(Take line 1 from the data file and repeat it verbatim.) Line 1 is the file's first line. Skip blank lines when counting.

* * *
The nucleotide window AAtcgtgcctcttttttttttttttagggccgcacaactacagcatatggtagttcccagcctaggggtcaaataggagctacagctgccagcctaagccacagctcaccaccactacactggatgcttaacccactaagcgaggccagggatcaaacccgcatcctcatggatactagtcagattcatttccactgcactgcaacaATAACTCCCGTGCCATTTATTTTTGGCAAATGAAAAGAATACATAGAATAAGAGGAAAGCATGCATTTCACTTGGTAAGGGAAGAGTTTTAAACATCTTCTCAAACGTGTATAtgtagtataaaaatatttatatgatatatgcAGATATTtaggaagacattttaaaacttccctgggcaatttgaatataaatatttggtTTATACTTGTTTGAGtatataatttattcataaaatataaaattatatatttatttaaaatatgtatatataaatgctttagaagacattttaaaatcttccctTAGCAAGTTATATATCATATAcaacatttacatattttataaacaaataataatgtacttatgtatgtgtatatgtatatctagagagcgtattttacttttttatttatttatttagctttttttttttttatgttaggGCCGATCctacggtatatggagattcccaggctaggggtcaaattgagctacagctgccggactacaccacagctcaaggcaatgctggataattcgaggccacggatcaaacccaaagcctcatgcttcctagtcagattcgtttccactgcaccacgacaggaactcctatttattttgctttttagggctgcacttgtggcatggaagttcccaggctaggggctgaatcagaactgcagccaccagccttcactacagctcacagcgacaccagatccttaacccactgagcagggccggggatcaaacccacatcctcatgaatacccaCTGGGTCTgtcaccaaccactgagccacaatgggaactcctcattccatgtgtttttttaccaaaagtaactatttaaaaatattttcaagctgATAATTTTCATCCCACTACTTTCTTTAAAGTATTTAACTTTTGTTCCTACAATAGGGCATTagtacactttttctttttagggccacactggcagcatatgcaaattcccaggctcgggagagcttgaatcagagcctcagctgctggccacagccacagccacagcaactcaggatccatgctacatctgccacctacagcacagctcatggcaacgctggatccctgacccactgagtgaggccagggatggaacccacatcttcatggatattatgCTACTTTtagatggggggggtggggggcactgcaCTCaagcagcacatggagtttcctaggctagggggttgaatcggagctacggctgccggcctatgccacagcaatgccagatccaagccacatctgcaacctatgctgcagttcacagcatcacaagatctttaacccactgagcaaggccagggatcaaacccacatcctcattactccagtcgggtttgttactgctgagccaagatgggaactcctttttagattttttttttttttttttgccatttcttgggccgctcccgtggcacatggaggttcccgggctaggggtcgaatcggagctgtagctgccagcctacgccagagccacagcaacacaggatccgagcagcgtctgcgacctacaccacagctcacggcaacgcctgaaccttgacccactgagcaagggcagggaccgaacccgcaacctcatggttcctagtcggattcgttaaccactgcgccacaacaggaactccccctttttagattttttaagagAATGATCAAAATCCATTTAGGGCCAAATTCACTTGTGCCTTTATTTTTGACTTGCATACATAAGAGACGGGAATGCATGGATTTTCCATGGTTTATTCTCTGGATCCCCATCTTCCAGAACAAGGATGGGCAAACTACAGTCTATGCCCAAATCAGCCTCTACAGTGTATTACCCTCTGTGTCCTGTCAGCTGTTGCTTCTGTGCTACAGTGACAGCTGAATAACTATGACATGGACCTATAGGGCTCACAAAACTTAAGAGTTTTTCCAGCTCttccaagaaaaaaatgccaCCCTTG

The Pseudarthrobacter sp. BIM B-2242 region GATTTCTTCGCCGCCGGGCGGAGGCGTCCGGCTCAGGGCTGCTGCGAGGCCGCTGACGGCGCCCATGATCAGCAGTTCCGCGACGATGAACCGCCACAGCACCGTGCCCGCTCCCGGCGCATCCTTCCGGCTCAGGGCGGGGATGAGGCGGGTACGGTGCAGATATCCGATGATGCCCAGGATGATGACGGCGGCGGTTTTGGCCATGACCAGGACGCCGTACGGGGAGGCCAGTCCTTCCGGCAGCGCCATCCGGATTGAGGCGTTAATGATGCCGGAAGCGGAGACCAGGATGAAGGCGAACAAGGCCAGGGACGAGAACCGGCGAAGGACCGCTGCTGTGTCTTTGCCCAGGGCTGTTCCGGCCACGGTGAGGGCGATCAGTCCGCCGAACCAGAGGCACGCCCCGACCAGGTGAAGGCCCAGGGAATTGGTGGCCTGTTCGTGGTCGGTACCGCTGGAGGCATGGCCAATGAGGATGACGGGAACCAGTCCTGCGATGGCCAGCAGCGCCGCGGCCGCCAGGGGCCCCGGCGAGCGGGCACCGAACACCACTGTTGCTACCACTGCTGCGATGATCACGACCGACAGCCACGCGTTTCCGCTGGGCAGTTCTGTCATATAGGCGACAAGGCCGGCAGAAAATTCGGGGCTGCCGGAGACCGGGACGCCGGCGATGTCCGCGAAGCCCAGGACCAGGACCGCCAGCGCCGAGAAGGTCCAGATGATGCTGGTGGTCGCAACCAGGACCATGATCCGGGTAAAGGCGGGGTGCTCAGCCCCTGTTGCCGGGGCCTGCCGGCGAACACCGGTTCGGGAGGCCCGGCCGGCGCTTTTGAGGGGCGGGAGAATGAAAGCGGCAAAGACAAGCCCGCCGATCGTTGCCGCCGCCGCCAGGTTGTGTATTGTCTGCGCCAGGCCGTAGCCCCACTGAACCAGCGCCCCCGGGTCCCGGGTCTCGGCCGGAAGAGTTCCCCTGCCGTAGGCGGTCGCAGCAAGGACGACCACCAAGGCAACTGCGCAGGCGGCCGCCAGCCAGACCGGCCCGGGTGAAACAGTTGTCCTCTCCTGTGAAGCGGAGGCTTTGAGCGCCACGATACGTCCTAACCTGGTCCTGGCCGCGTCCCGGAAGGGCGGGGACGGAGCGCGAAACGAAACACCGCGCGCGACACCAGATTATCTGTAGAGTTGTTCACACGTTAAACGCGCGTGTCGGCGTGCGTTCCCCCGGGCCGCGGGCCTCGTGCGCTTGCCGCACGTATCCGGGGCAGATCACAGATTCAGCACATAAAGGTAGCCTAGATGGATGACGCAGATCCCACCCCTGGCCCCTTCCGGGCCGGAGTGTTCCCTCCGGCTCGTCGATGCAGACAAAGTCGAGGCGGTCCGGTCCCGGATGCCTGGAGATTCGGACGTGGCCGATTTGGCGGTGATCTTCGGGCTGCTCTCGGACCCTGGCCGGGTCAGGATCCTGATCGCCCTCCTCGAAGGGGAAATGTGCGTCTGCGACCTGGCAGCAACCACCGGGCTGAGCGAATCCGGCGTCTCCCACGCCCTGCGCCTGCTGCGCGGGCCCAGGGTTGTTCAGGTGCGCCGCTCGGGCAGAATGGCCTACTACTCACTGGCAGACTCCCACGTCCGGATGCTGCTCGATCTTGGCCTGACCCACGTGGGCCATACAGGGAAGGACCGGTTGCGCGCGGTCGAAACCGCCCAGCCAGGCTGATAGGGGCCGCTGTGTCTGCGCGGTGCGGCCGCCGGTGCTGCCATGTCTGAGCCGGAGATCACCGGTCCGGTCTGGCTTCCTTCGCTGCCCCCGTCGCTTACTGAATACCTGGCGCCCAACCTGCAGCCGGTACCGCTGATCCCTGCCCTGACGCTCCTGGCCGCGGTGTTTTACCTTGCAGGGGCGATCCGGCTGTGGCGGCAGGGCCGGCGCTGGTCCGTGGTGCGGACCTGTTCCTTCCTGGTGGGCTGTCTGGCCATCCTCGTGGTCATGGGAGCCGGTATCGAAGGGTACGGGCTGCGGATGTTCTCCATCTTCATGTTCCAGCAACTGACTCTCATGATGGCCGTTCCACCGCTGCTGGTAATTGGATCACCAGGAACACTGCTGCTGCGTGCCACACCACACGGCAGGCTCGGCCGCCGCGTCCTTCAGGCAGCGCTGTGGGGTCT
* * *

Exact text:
The nucleotide window AAtcgtgcctcttttttttttttttagggccgcacaactacagcatatggtagttcccagcctaggggtcaaataggagctacagctgccagcctaagccacagctcaccaccactacactggatgcttaacccactaagcgaggccagggatcaaacccgcatcctcatggatactagtcagattcatttccactgcactgcaacaATAACTCCCGTGCCATTTATTTTTGGCAAATGAAAAGAATACATAGAATAAGAGGAAAGCATGCATTTCACTTGGTAAGGGAAGAGTTTTAAACATCTTCTCAAACGTGTATAtgtagtataaaaatatttatatgatatatgcAGATATTtaggaagacattttaaaacttccctgggcaatttgaatataaatatttggtTTATACTTGTTTGAGtatataatttattcataaaatataaaattatatatttatttaaaatatgtatatataaatgctttagaagacattttaaaatcttccctTAGCAAGTTATATATCATATAcaacatttacatattttataaacaaataataatgtacttatgtatgtgtatatgtatatctagagagcgtattttacttttttatttatttatttagctttttttttttttatgttaggGCCGATCctacggtatatggagattcccaggctaggggtcaaattgagctacagctgccggactacaccacagctcaaggcaatgctggataattcgaggccacggatcaaacccaaagcctcatgcttcctagtcagattcgtttccactgcaccacgacaggaactcctatttattttgctttttagggctgcacttgtggcatggaagttcccaggctaggggctgaatcagaactgcagccaccagccttcactacagctcacagcgacaccagatccttaacccactgagcagggccggggatcaaacccacatcctcatgaatacccaCTGGGTCTgtcaccaaccactgagccacaatgggaactcctcattccatgtgtttttttaccaaaagtaactatttaaaaatattttcaagctgATAATTTTCATCCCACTACTTTCTTTAAAGTATTTAACTTTTGTTCCTACAATAGGGCATTagtacactttttctttttagggccacactggcagcatatgcaaattcccaggctcgggagagcttgaatcagagcctcagctgctggccacagccacagccacagcaactcaggatccatgctacatctgccacctacagcacagctcatggcaacgctggatccctgacccactgagtgaggccagggatggaacccacatcttcatggatattatgCTACTTTtagatggggggggtggggggcactgcaCTCaagcagcacatggagtttcctaggctagggggttgaatcggagctacggctgccggcctatgccacagcaatgccagatccaagccacatctgcaacctatgctgcagttcacagcatcacaagatctttaacccactgagcaaggccagggatcaaacccacatcctcattactccagtcgggtttgttactgctgagccaagatgggaactcctttttagattttttttttttttttttgccatttcttgggccgctcccgtggcacatggaggttcccgggctaggggtcgaatcggagctgtagctgccagcctacgccagagccacagcaacacaggatccgagcagcgtctgcgacctacaccacagctcacggcaacgcctgaaccttgacccactgagcaagggcagggaccgaacccgcaacctcatggttcctagtcggattcgttaaccactgcgccacaacaggaactccccctttttagattttttaagagAATGATCAAAATCCATTTAGGGCCAAATTCACTTGTGCCTTTATTTTTGACTTGCATACATAAGAGACGGGAATGCATGGATTTTCCATGGTTTATTCTCTGGATCCCCATCTTCCAGAACAAGGATGGGCAAACTACAGTCTATGCCCAAATCAGCCTCTACAGTGTATTACCCTCTGTGTCCTGTCAGCTGTTGCTTCTGTGCTACAGTGACAGCTGAATAACTATGACATGGACCTATAGGGCTCACAAAACTTAAGAGTTTTTCCAGCTCttccaagaaaaaaatgccaCCCTTG